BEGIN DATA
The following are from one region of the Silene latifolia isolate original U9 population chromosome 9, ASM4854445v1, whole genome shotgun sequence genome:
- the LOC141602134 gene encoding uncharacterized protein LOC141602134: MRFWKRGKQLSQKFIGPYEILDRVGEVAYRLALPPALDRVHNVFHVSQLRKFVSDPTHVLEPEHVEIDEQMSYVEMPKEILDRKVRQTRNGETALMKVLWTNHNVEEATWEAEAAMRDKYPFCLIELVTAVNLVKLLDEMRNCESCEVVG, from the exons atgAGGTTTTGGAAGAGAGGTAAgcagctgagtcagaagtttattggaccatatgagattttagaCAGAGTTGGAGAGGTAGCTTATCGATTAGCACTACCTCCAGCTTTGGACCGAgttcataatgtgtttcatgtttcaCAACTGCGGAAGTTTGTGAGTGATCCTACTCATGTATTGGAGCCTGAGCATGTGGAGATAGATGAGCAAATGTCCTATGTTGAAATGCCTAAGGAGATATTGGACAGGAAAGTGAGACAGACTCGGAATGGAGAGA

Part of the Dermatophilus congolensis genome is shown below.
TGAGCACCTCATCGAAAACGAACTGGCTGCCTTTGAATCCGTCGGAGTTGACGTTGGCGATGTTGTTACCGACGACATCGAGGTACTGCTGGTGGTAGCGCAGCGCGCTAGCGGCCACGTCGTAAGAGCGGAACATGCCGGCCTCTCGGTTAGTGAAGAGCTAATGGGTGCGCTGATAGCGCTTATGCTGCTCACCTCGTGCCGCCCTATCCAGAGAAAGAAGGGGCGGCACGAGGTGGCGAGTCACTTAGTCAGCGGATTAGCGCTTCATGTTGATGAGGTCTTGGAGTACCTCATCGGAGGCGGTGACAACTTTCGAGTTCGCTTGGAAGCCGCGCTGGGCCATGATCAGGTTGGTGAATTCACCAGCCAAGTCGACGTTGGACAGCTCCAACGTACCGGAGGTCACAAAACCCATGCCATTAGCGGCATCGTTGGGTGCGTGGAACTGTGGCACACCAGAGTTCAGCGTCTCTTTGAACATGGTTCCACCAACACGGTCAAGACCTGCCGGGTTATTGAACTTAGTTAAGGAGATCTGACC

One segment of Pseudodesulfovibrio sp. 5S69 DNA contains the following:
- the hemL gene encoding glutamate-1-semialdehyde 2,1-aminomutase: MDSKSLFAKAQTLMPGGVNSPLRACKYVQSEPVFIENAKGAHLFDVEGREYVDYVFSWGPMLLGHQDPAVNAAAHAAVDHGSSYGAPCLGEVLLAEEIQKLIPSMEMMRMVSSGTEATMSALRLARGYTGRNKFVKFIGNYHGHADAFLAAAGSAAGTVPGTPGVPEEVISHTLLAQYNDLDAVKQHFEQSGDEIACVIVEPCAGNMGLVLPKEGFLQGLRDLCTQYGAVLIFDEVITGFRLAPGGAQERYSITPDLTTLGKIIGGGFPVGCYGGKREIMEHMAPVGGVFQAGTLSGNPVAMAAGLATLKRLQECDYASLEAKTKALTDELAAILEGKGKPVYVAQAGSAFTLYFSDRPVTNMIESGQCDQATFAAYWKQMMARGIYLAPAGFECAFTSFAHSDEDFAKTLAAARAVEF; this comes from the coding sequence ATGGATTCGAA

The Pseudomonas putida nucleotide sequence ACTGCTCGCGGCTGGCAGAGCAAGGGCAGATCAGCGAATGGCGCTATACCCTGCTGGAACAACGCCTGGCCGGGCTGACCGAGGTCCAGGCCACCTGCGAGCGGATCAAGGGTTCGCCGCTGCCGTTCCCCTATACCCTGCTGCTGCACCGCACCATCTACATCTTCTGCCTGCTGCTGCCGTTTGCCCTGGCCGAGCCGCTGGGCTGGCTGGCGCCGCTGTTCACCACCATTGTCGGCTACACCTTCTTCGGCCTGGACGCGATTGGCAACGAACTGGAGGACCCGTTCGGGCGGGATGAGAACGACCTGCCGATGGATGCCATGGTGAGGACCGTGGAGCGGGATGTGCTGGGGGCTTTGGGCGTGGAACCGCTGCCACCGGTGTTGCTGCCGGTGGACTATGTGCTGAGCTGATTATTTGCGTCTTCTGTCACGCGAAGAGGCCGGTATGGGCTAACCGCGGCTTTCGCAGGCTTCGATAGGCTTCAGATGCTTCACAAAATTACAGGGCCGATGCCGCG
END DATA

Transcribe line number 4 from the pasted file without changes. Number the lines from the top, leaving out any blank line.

TGAGCACCTCATCGAAAACGAACTGGCTGCCTTTGAATCCGTCGGAGTTGACGTTGGCGATGTTGTTACCGACGACATCGAGGTACTGCTGGTGGTAGCGCAGCGCGCTAGCGGCCACGTCGTAAGAGCGGAACATGCCGGCCTCTCGGTTAGTGAAGAGCTAATGGGTGCGCTGATAGCGCTTATGCTGCTCACCTCGTGCCGCCCTATCCAGAGAAAGAAGGGGCGGCACGAGGTGGCGAGTCACTTAGTCAGCGGATTAGCGCTTCATGTTGATGAGGTCTTGGAGTACCTCATCGGAGGCGGTGACAACTTTCGAGTTCGCTTGGAAGCCGCGCTGGGCCATGATCAGGTTGGTGAATTCACCAGCCAAGTCGACGTTGGACAGCTCCAACGTACCGGAGGTCACAAAACCCATGCCATTAGCGGCATCGTTGGGTGCGTGGAACTGTGGCACACCAGAGTTCAGCGTCTCTTTGAACATGGTTCCACCAACACGGTCAAGACCTGCCGGGTTATTGAACTTAGTTAAGGAGATCTGACC